I've been writing about my good buddy Michael Steele's precarious position for awhile now, but now it's official: the Steele Watch is on!
Jim Nussle had some strong medicine Wednesday for the Republican Party, as the former Iowa congressman and Bush administration official broke his public silence on politics since leaving the White House.
Nussle, the Iowa GOP gubernatorial nominee in 2006, said that the party nationally needed a thorough reorganization and that new Republican National Committee Chairman Michael Steele was not the figure the GOP needed to turn itself around.
"I don't think we've found that yet in Michael or anybody else yet for the party," Nussle said in his first public comments about politics since his time as President George W. Bush's budget director ended in January. "So we're going to have to struggle through that for a while."
It looks like the GOP is not buying his juvenile justifications for his ineptitude so far.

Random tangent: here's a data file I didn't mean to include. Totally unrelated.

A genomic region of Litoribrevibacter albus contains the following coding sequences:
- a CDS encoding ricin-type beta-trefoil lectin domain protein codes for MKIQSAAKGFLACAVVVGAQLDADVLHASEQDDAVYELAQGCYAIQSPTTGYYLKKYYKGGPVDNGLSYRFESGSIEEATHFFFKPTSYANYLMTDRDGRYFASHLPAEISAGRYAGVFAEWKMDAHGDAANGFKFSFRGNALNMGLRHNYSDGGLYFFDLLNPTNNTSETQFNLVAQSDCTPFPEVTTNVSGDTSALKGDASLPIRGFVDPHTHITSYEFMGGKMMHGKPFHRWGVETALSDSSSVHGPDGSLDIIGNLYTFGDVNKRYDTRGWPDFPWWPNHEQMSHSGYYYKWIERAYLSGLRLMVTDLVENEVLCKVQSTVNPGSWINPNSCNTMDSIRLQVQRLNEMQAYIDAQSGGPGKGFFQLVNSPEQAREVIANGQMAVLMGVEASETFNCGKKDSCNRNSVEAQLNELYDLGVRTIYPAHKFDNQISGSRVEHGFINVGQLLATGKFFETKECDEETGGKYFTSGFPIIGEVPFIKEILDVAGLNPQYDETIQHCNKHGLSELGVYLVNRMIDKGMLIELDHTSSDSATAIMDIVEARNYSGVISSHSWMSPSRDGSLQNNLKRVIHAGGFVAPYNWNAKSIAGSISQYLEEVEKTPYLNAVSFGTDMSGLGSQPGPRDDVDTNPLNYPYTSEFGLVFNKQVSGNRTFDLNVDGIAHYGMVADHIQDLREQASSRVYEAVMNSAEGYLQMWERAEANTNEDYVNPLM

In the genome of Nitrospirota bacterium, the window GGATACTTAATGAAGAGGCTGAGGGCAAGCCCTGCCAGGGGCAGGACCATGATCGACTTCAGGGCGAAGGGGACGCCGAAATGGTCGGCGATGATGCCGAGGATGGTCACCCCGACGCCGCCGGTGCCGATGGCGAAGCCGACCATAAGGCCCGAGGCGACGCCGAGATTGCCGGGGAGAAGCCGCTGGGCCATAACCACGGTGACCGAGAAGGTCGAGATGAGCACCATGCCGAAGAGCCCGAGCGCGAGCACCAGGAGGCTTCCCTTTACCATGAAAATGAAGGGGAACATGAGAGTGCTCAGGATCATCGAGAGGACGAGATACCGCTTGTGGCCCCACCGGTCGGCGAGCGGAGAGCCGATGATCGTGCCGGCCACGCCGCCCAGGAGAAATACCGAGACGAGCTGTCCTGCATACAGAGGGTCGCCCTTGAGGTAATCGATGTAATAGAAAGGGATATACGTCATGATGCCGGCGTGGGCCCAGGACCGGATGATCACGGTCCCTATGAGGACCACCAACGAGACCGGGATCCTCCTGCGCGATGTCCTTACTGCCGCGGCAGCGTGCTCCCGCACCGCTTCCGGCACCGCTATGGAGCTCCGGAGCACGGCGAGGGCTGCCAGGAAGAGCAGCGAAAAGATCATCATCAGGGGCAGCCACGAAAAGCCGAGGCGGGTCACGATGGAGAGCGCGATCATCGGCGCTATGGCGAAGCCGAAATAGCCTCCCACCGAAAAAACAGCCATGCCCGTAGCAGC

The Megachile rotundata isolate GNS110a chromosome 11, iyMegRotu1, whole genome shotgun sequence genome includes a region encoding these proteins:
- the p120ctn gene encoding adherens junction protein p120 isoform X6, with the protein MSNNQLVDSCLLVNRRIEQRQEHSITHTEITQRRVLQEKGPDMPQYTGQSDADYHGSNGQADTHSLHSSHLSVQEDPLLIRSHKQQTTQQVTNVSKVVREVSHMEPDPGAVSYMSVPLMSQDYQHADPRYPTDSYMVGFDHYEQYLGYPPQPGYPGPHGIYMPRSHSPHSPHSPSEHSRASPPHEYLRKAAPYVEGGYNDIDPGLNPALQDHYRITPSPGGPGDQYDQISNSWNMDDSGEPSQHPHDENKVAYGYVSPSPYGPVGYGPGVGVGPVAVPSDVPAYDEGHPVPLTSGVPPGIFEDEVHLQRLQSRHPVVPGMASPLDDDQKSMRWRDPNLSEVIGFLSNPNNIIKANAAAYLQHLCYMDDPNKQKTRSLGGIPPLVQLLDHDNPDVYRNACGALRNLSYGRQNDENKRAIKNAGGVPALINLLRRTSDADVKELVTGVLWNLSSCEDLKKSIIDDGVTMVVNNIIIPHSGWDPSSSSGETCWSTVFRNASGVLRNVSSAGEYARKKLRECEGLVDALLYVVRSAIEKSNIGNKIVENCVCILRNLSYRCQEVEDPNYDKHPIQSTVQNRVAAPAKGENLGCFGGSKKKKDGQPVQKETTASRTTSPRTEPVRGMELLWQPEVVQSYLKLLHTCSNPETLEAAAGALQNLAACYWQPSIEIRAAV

Steele: I'm a cause and effect kind of guy, so if I do something there's a reason for it. Even, it may look like a mistake, a gaffe. There is a rationale, a logic behind it.
Q: It's all strategic.
Steele: It's all strategic.
Howie Klein reports:
Steele has turned himself into a national laughingstock, but Republicans don't find his bumbling at all humorous.
Yesterday's Washington Post carried an item about how some RNC members were trying to get the committee's purse strings out of Steele's hand. A resolution is circulating among the 168 members of the RNC that would require that any spending over $100,000 be approved by the executive committee or the treasurer. They'll be meeting next month in a special session to decide whether or not to label Obama a socialist and will try to decide what to do about Steele as well. Steele is reacting hysterically and called the resolution a "scheme" and an attempted power grab.
Michael "Spassky" Steele's reign as the RNC's chief chessmaster might be over very soon indeed.